Debating the quarter system
March 31, 2021
You don’t need us to tell you that the world is jank, and it feels like everything has changed over the past year.
Here in the Parkway School District, “everything has changed” truly has felt like, well, everything. Incredibly enough, the whirlwind of *inhales* the initial return to learn announcement, then news that the school year would actually begin 100% virtual, then a reopening of school, then a reversal of that reopening just a few weeks later, then a reversal of the reversal of that reopening, then an entire school shutting down after the second reopening *exhales* is just the tip of the iceberg.
In a decision driven at least partially by a desire for more reopening flexibility as the pandemic progressed, Parkway also switched from two high school semesters to a quarter system for the 2020-21 school year. Courses that were traditionally 18 weeks in length were condensed into nine as students enrolled in four classes for first and third quarter and three for second and fourth.
The quarter system will presumably be a single-year deviation; Parkway’s most recent 2021-22 calendar indicates a return to semesters. Regardless, the quarter system remains prevalent across the United States and isn’t going away anytime soon, prompting us to weigh its various pros and cons.
The quarter system encourages curiosity and provides students opportunities to narrow their focus and delve deeper into fewer subjects. Having a reduced number of classes at once has helped me put more focus into each class, and I’ve found myself really caring about the content and asking more questions. It also lowers the stress that comes with remembering and completing seven classes worth of homework and tests, instead of just four. We get a long weekend at the end of every quarter, which means three true breaks, breaks where we don’t have to worry about homework or finals right afterward— cough cough, spring break, cough cough.
Faculty of higher education systems are in favor of the quarter system as well; the University of California, Los Angeles (UCLA) proposed the idea of reverting back to a semester system before its faculty twice, and both times the movement was voted down, the second time by about a 60% margin.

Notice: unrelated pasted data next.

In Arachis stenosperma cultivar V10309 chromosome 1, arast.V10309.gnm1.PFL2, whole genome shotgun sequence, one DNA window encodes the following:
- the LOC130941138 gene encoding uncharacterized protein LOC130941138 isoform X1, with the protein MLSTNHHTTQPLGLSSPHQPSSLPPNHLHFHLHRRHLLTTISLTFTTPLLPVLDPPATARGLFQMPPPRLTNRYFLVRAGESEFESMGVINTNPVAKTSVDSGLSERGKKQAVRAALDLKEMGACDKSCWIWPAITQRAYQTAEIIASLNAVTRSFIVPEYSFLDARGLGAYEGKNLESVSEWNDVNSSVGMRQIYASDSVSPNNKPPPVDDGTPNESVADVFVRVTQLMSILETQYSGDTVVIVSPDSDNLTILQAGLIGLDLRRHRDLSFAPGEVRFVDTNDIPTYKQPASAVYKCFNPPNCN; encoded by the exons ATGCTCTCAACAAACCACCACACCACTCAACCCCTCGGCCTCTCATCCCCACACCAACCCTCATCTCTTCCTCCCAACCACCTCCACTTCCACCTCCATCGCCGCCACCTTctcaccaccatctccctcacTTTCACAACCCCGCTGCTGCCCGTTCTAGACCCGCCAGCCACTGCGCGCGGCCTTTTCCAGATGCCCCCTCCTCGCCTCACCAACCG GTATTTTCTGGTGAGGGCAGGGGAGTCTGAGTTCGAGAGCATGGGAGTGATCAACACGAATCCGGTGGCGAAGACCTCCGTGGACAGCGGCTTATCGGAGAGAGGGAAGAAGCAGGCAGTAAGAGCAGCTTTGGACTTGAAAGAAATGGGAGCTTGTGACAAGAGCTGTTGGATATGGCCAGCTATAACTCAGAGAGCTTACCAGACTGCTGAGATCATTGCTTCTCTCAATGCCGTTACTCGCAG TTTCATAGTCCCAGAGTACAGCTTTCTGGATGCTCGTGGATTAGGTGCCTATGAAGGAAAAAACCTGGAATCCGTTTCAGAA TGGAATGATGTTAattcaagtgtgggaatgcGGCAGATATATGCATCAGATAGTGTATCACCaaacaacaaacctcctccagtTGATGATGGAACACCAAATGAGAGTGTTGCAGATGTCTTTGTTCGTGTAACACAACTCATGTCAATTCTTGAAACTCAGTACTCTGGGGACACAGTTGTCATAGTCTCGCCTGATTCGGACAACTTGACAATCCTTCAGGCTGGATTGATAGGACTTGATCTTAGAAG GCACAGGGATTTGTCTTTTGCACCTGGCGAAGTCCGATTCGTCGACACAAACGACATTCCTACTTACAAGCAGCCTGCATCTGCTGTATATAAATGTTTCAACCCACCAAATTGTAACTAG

The opposition may attribute this to the university’s emphasis on research and claim it takes away from a student’s learning experience, but this is unfounded. The quarter system keeps coursework moving at a faster pace; one of UCLA’s priorities includes fostering the “palpable sense of momentum” that fosters a “can-do spirit”, the same constant drive I’ve been feeling all quarter.
Keeping up with the speed is by no means a walk in the park— sometimes it really feels like a full on sprint— but it provides opportunities to rise to the occasion, makes it easier to track your personal progress and creates a sense of belonging to something bigger than yourself. This momentum helps build a life-long attitude of always seeking to do more: pursue knowledge, give back to the community, make discoveries that further society.
An increased pace always raises questions regarding burnout and mental health of students at schools operating on the quarter system. If you take a look at the Harvard Business Review’s causes of burnout, however, you’ll see that five out of the six mentioned categories result more from our educational priorities rather than true content overload.
Placing emphasis on final grades over true learning can lead to students (1) feeling like our efforts are not valued, like we have (2) no control over their learning and situation. This can (3) strain our relationships with our community, and leave us (4) hyper fixated on the reward— or consequence— that is our final grade; and, when we don’t feel like we match up with those around us, (5) we feel like outsiders. That’s five causes of burnout caused by a problem larger than the quarter system.
The quarter system gives us a blank slate to be able to shift the focus from product-driven learning to student-driven learning; the increased class period and lower breadth of work at any given time (1) encourages more effort and curiosity into the subjects at hand. This allows for students to (2) play an active role in their own education, (3) strengthening their relationships with teachers and fellow students, (4) lowering fixation on reward and (5) fostering a sense of belonging.